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Re: OK, I'm having some trouble getting my head around this concept: “Disorder”

Re: OK, I'm having some trouble getting my head around this concept: “Disorder”2011-11-01T00:24:44+00:00

The Forums Forums What is it? ADHD/ADD in Adults OK, I'm having some trouble getting my head around this concept: "Disorder" Re: OK, I'm having some trouble getting my head around this concept: “Disorder”


Post count: 211

I’m with Gary on this one. Maybe it differs from person to person……

The thing is, many creative types are lucky enough to figure it out early in life (most without being diagnosed) and end up pursuing careers that fit their ADHD thought patterns. We got lost in the particulars, but are somehow pretty great at coming up with the initial ideas. I’ve begun to even trust the fact that while I may not be thinking about a problem, there’s a part of my brain that is still working on it subconsciously. I know this because all of a sudden the solution will hit me out of the blue, and that’s when I realized that I never stopped thinking about it.

Many comedians and actors have had ADHD, and I know that my own forays into that field have yielded some pretty cool results, especially within the area of improv comedy. And yes, I do attribute it to ADHD – which by the way I consider to be *part* of my personality as well – in that, the ideas will just come to me, while I’m supposed to be working on something else. It’s what causes me to blurt out stuff in the middle of a boring meeting at work, and most of the time people look at me, slightly stunned before going off into laughter. It’s fun, and I embrace that part of the ADHD essence – now that I know what it is and have finally been diagnosed.

To be sure though, like many here, it has served as a detriment as well. I did lousy in a lot of school stuff because of it. Like so many here, I learned and adapted throughout life (without knowledge of my ADHD) in order to fit in where I could. I couldn’t seem to study as other normal people could, so I found workarounds, and learned that imminent deadlines helped me to hyper focus (with my heart racing). I also learned to “fake it” at work: delegating work that I knew I’d never complete, or avoiding assignments where failure was assured.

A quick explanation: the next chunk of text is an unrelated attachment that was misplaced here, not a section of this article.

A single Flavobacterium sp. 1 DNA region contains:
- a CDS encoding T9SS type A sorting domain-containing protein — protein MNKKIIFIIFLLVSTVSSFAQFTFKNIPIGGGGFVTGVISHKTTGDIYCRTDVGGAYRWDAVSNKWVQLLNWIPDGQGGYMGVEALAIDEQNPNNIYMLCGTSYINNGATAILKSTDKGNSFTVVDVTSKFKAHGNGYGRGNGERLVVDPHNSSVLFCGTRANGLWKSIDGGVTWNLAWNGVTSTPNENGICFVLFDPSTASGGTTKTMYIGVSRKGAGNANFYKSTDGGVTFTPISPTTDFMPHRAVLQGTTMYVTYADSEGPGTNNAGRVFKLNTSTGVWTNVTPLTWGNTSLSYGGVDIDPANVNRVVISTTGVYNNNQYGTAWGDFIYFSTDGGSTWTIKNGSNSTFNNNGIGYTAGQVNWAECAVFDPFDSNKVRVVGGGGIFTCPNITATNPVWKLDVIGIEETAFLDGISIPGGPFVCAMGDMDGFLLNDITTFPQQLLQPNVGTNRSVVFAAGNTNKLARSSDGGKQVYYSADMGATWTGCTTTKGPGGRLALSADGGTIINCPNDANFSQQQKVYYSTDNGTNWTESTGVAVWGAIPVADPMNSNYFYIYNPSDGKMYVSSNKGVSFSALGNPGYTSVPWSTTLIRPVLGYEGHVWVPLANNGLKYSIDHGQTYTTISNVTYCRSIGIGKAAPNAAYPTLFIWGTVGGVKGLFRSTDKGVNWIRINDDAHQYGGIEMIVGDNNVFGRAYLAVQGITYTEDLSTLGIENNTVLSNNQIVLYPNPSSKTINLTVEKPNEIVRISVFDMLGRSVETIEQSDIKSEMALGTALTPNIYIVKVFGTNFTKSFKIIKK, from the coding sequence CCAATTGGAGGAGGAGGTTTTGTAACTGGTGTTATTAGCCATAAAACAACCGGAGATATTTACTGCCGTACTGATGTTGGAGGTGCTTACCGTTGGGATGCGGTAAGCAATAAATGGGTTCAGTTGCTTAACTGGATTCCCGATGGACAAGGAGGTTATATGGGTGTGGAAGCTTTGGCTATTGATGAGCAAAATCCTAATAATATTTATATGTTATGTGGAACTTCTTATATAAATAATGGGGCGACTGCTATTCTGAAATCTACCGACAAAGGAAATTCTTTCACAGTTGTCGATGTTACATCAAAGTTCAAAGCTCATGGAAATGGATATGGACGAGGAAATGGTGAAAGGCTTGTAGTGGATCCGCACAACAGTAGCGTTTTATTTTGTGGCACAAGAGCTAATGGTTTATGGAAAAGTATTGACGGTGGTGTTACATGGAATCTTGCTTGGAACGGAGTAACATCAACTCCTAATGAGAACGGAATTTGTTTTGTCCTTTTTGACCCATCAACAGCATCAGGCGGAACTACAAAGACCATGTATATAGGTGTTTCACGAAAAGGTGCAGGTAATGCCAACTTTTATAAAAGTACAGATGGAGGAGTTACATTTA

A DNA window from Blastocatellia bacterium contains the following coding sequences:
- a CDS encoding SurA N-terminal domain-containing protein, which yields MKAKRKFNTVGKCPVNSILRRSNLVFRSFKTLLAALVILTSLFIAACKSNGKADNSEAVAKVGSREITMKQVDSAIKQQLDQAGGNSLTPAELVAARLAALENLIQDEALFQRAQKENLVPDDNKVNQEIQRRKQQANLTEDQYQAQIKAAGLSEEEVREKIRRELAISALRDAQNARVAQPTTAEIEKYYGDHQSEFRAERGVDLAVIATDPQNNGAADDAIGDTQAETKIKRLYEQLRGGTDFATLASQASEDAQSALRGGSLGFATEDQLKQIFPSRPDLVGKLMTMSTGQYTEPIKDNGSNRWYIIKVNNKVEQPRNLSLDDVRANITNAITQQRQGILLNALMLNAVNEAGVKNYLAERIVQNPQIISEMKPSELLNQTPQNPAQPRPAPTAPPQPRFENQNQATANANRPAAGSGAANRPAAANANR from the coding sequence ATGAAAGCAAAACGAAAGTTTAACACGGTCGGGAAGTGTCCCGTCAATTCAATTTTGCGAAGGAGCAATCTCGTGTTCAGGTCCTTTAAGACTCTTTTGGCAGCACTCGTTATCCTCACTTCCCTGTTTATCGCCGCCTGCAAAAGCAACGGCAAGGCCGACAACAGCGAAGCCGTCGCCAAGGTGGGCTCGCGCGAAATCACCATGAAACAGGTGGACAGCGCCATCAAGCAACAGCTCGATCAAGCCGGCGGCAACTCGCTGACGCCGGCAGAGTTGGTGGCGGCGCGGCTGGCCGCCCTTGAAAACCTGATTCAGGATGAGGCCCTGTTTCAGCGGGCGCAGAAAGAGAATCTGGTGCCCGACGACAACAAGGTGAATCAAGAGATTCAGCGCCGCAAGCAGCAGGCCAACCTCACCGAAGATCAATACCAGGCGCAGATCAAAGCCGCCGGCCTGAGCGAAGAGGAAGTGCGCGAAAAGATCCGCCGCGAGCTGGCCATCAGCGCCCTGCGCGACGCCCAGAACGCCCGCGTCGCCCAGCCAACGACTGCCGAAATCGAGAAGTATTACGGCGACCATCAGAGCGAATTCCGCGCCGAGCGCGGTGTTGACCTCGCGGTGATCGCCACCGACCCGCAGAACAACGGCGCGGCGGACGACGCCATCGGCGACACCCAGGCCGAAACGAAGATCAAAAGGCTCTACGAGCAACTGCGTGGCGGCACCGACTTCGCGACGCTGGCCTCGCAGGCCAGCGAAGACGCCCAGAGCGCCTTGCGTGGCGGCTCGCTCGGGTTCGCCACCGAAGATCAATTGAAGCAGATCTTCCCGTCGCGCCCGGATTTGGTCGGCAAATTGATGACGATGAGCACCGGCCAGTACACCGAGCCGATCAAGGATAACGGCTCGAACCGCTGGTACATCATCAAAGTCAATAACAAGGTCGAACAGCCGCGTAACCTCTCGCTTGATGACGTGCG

I recognize that I’m quickly drawn to stuff that interests me, which often don’t actually serve me at the moment. The corollary to that is that I lose interest fast when there’s even a hint of boredom and drudgery. As Rick and Dr. J have mentioned: the key to managing some of the stuff that we suck at in life is to get the proper tools and get the help we need. Coaching is a good idea, as is (if we’re making enough money) assistants to deal with the mundane stuff. Entrepreneurs with ADHD have learned this very well (I know, having spoken to some): they surround themselves with people whose abilities shine where an person with ADHD will not. If we’re lucky, we end up with wives or husbands who are one of the “normies”. :)

Having said that, I truly enjoy the “bright shiny balls of thought” that flip around in my head sometimes, distracting me with their wonder. In this, I embrace ADHD as a friend, rather than just a “disorder”.